Dogs, Like People, Tend to Stay Away from 'Nasty' People Who 'Behave Negatively': Study
A new study shows that dogs are more likely to avoid people exhibiting unhelpful behavior towards their owners
Dogs really are man’s best friend.
Researchers from Japan’s Kyoto University have found that dogs “are extremely sensitive to social signals from humans,” and quickly learn to “stop trusting” people who “behave negatively” towards their owners.
As part of the study, researchers divided 54 dogs into three different groups, with each group participating in a slightly different variation of the same interaction.
A 71-year-old grandmother walked miles to donate to cyclone survivors. Zimbabwe's richest man noticed
A selfless act by a 71-year-old woman has caught the attention of Zimbabwe's richest man, who called the grandmother's several-mile trek while carrying clothing and household items for cyclone survivors "one of the most remarkable acts of compassion I have ever seen."
Plaxedes Dilon is being praised in Zimbabwe and beyond after she lugged the aid on foot to the Highlands Presbyterian Church in Harare, where volunteers have been coordinating relief efforts for thousands displaced since Cyclone Idai struck southern Africa in mid-March.
Should teachers be allowed to touch students?
A light pat on the back can draw a young child’s attention back to the task at hand, and sometimes a hug will help the hurt go away. But are these gestures appropriate coming from an educator? A teacher’s touch can be encouraging, corrective and, in some cases, inappropriate. But I wouldn’t want my kids in a school that banned it outright.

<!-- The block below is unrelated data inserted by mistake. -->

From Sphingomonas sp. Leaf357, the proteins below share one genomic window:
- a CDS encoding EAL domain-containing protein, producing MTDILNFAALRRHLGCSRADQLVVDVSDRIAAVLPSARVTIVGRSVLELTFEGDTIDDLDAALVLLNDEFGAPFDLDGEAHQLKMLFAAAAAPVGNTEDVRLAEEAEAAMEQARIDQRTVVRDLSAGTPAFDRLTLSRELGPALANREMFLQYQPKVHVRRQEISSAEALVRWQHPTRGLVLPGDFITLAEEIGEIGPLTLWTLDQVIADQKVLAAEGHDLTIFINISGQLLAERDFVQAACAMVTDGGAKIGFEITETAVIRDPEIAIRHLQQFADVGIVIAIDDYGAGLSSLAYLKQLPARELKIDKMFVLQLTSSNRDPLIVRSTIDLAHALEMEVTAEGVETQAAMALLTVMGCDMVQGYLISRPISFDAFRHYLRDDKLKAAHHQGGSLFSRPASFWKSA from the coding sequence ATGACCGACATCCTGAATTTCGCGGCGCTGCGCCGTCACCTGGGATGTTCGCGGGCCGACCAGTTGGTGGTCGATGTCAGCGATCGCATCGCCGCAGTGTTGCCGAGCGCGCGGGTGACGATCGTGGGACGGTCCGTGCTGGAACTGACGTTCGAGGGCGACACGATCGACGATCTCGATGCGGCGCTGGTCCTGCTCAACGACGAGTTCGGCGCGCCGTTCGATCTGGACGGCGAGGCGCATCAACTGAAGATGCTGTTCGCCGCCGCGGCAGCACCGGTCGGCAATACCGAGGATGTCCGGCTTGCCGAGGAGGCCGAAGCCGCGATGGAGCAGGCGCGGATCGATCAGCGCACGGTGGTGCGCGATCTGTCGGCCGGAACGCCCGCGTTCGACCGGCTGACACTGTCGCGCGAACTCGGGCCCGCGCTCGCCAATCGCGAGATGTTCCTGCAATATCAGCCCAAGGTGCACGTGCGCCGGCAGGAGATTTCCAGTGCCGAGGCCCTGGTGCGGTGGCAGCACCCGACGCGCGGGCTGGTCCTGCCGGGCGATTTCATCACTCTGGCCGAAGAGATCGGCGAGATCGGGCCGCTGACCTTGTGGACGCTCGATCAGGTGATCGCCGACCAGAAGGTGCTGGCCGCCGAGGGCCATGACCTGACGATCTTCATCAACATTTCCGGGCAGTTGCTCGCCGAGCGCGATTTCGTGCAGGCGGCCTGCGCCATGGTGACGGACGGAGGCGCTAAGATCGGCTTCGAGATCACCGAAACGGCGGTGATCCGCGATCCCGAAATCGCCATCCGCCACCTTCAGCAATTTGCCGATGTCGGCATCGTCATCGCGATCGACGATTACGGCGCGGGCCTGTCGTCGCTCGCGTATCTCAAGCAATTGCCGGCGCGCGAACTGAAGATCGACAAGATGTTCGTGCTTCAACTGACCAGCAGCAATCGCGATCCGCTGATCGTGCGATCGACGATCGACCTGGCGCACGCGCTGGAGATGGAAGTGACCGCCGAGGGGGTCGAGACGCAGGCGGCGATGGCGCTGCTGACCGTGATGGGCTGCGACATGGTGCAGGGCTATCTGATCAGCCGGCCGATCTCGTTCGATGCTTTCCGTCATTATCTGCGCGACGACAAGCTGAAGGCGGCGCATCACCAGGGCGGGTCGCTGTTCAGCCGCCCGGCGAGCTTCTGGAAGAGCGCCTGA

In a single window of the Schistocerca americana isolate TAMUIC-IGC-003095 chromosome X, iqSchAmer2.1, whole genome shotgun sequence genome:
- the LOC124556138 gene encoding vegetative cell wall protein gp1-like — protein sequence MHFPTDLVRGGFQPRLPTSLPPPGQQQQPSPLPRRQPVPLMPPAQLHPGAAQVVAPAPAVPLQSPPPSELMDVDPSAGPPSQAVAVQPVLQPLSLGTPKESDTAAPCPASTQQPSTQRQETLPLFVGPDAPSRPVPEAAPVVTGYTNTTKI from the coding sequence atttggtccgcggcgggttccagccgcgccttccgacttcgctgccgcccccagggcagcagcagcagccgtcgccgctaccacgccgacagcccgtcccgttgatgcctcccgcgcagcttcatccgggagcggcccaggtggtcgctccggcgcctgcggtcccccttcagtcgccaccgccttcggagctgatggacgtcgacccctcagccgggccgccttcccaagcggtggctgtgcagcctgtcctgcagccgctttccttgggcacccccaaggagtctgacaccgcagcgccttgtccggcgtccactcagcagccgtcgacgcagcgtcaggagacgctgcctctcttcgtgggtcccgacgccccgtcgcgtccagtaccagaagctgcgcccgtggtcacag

I’m comfortable with my kids’ teachers giving them a hug goodbye or placing a quieting hand on their shoulder when they are talking too much in class. I think of gentle physical contact as just another tool in a teacher’s arsenal—one that can often go beyond words. But that’s not the way everyone feels. Many school boards have unwritten “no touch” policies, while others have created rules against touching of any kind to appease concerned parents.
Bill Nye: Should we penalize parents for having ‘extra kids’?
Bill Nye “the Science Guy” did exactly what scientists are supposed to do this week — ask questions — and people are blasting him for it.
The engineer-turned-comedian-turned-TV host has sparked widespread outrage on social media thanks to an idea he proposed Tuesday on his new Netflix series, “Bill Nye Saves the World.”
During a panel discussion, the 61-year-old Cornell grad asked: “Should we have policies that penalize people for having extra kids in the developed world?”
Travis Rieder, a bioethicist at Johns Hopkins University, said he believed it was a good idea.
“I do think that we should at least consider it,” he told Nye.
Drugs, Alcohol and Suicide Are Killing So Many Young Americans That the Country’s Average Lifespan Is Falling
Young Americans are dying in rising numbers because of drugs, alcohol and suicide, according to new federal data.
The Centers for Disease Control and Prevention’s National Center for Health Statistics (NCHS) issued its annual comprehensive health and mortality report, which analyzes trends in death rates by cause and demographic. Drugs, alcohol and suicide, the report says, have contributed to the first drops in U.S. life expectancy since 1993. While U.S. life expectancy rose from 77.8 to 78.6 years between 2006 and 2016, the trend reversed during the end of the decade, leading to a 0.3-year decline between 2014 and 2016 — in large part because of rising rates of drug overdoses, suicide and liver disease, as well as Alzheimer’s.
Humans have been messing with the climate for thousands of years
Thousands of years ago, ancient farmers grew oats, corn and wheat, just as they do today. They also cultivated rice and raised livestock. But a millennia ago, they cleared much more land than modern day farmers do, despite having fewer people to feed. That’s because farming was far less efficient. Mechanized harvesters didn’t exist, and growers had yet to develop crops that could be planted in tightly packed rows, yielding more food from less space.